Five Easy Family Hikes in the Adirondacks (New York)

Views from atop Cascade Mountain, New York. © Laura Kammermeier

Views from atop Cascade Mountain, New York. © Laura Kammermeier

A New York summer is hardly complete without the Adirondack experience. Whether you like to relax, play or explore, the 6 million-acre Adirondack Park is one of New York State’s most distinctive destinations. Gobs of outdoor recreational opportunities are connected with every stream, mountain, and lake, while cabins, resorts and spas cater to those looking to bask in a peaceful mountain getaway.

“It’s the outstanding wilderness that draws me to the Adirondacks,” says Pete Baillargeon, an avid outdoorsman who teaches at the Rochester School of the Arts. In a span of three years (2002-2005), Pete became a “46er,” the label reserved for the prestigious group of hikers who scaled each of the Adirondack’s 46 highest peaks (each 3,800 ft and higher). Pete initiated his High Peaks pursuit on Mt. Marcy, which towers over the others at an impressive 5,344 ft.

The 46 High Peaks aren’t for everyone, of course. Things like small children and bad knees sometimes get in the way. But don’t let that stop you from a summer mountain climbing experience. There are plenty of ways to approximate high-peaks rapture with less effort.

Our list of five family hikes covers a range of difficulty while celebrating what is uniquely Adirondack: marvelous panoramic views of alpine summits, old-growth forests, meandering streams, and clear-water lakes.

From the handicap-accessible Whiteface to toddler-friendly “starter-mountains” to challenging half-day climbs, there’s a peak for everyone. All are located in the mountainous area that stretches from Tupper Lake eastward to Lake Placid and Keene Valley. This is an area whose popularity with tourists is balanced by its outstanding scenery and sense of place.

WHITEFACE MOUNTAIN

Everyman’s Mountain

Easy 5 mi by car (one-way) in Wilmington

View from the summit of Whiteface Mountain © Adirondack Regional Tourism Council

View from the summit of Whiteface Mountain © Adirondack Regional Tourism Council

At 4,867 feet, Whiteface is the 5th highest peak in the park and can be reached in air-conditioned comfort via a steep toll road that winds five miles to its bald-face, alpine summit. The summit proper can be reached via short hike or an elevator located in the mountaintop weather station.

This easy access makes Whiteface a good choice for “the very young, very old, incapacitated, or the downright lazy, ” says Pete Fish, a retired forest ranger and volunteer trail steward. Whiteface ensures that awe-inspiring mountaintop views can be enjoyed by anyone with a tank of gas. The more adventurous can hike to the top via one of two trails.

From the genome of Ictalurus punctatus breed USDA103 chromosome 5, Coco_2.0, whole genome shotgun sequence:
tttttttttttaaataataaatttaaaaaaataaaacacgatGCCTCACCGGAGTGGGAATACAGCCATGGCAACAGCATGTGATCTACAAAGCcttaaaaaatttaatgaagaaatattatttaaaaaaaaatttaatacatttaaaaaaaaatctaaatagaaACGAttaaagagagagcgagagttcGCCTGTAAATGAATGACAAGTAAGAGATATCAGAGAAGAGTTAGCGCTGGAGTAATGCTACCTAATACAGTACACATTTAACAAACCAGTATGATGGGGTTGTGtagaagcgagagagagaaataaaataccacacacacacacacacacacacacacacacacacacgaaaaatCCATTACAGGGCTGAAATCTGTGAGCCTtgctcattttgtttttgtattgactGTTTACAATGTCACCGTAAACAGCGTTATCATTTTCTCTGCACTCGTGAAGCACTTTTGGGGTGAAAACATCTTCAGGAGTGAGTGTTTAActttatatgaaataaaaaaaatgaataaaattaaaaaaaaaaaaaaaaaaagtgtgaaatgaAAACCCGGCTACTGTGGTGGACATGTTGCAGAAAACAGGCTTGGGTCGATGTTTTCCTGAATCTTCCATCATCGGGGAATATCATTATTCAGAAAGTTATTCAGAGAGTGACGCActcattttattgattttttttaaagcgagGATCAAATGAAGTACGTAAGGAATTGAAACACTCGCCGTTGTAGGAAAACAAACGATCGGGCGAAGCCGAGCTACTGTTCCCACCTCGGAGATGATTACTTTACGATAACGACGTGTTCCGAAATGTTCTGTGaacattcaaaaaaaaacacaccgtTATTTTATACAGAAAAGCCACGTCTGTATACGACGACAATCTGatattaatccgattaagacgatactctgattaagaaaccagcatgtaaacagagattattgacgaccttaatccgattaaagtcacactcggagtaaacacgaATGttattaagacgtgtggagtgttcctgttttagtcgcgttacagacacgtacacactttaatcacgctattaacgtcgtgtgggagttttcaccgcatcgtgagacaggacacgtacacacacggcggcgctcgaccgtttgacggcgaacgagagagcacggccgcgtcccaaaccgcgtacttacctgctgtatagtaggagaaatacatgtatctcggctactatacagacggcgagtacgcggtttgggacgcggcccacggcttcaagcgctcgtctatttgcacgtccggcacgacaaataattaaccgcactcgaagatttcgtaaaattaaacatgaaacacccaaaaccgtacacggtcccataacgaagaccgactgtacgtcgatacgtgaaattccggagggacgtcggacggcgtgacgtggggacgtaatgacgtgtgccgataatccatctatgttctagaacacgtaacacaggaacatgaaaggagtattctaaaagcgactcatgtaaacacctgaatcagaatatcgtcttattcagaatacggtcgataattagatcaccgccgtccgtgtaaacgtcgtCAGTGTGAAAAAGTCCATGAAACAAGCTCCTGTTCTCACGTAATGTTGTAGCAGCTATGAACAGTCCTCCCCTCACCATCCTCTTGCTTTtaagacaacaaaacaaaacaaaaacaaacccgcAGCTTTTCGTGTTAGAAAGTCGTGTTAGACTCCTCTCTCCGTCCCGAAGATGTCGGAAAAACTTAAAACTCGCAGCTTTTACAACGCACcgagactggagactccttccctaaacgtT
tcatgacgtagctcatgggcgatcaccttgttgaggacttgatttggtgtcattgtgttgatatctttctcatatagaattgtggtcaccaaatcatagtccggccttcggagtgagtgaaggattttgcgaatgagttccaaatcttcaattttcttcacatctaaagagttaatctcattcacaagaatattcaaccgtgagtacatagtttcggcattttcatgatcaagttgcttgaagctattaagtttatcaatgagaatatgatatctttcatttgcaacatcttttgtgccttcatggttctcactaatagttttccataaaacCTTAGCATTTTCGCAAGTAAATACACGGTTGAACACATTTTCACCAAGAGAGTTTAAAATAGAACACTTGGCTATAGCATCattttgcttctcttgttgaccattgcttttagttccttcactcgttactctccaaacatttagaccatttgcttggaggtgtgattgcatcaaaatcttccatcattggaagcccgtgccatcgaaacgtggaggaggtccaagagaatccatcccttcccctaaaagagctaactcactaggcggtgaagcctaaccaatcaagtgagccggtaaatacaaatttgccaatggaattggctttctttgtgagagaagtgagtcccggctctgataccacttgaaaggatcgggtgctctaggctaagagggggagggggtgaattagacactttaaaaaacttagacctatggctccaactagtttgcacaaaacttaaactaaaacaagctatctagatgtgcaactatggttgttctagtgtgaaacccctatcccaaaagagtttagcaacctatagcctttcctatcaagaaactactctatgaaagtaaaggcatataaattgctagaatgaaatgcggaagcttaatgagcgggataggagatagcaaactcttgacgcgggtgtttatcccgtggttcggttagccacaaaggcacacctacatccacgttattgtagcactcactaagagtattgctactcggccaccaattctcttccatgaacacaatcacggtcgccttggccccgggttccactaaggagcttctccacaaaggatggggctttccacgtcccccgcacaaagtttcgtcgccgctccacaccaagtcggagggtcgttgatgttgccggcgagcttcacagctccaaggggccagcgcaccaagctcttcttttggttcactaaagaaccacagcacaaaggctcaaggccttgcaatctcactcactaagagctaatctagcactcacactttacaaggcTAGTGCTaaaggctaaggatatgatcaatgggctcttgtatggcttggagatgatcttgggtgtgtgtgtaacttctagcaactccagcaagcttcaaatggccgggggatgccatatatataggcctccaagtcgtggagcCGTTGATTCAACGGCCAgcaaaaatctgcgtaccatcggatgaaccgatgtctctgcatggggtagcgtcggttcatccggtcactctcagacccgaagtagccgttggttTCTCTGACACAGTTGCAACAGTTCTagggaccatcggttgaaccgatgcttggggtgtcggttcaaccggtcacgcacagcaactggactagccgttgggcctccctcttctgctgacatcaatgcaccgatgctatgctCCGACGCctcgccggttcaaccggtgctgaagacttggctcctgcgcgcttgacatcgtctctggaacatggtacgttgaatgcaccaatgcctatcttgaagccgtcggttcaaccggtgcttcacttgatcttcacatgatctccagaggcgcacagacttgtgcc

Once you reach the top, 360° views of the surrounding wilderness are mighty impressive. On a clear day, you may see to Canada, Lake Champlain, or Vermont, and can count the High Peaks in the distance. Keep your ears tuned: Whiteface is also an important stronghold for Bicknell’s Thrush, a secretive, high-elevation songbird rarely seen but easily identified by its flute-like call.
Cool Fact: Practice your cliff-jumping skills at The Wilmington Flume, a nostalgic roadside swimming hole found just off of Rt. 86.

Getting there: From Lake Placid, travel north on NYS Route 86 and turn left onto the Veterans Memorial Highway. Follow New York Department of Conservation (DEC) trailhead signs to the summit. Toll = $9 for driver plus vehicle, $5 for each additional (6 and under, free). Toll road is open daily 9 am to 4 pm.

Mount Jo

Short and sweet

Easy 2.3-mile roundtrip (RT) climb in Lake Placid

Assuming you can lure your toddler out of the car with a bag of Skittles, Mt. Jo is an excellent starter mountain. Great views of Heart Lake and the High Peaks (the MacIntyre Range, specifically) can be seen from its 2,876 ft summit. The climb is short but steep with an 800-ft elevation gain, so be prepared to sweat. Like most Adirondack trails, the trail has a few “rocky ledges and exposed roots, but well-attended kids manage just fine,” says Fish. Several rewards along the trail, including open vistas with views in three directions, keep kids interested and moving along.

Access Mt. Jo from the Adirondack Loj parking area. Loj naturalists lead guided hikes up Mt. Jo Wednesdays through Mondays at 9 am. The great Adirondack camp also features lectures, campfire stories, stargazing, and the Heart Lake Nature Museum.

Cool Fact: Mt. Jo is a monument to broken hearts and lost love. Legend has it young man Henry proposed to his love Josephine atop Mt. Marcy as they gazed upon the heart-shaped lake below. She accepted, and together they dreamed of building a wilderness lodge and lakeside domecile. Jo’s parents, however, yanked her back to the Big Apple, and while Henry fulfilled their dream, he forever lost his love.

Getting there: Park at the Adirondak Loj ($9 fee) off of Route 73. Spillover parking at South Meadow Parking area is 1.5 miles away. Camping is available on site and nearby, but fills up fast. Inquire with the Adirondack Loj at (518) 523-3441.

BAXTER MOUNTAIN

Short, sweet, and off-the-beaten path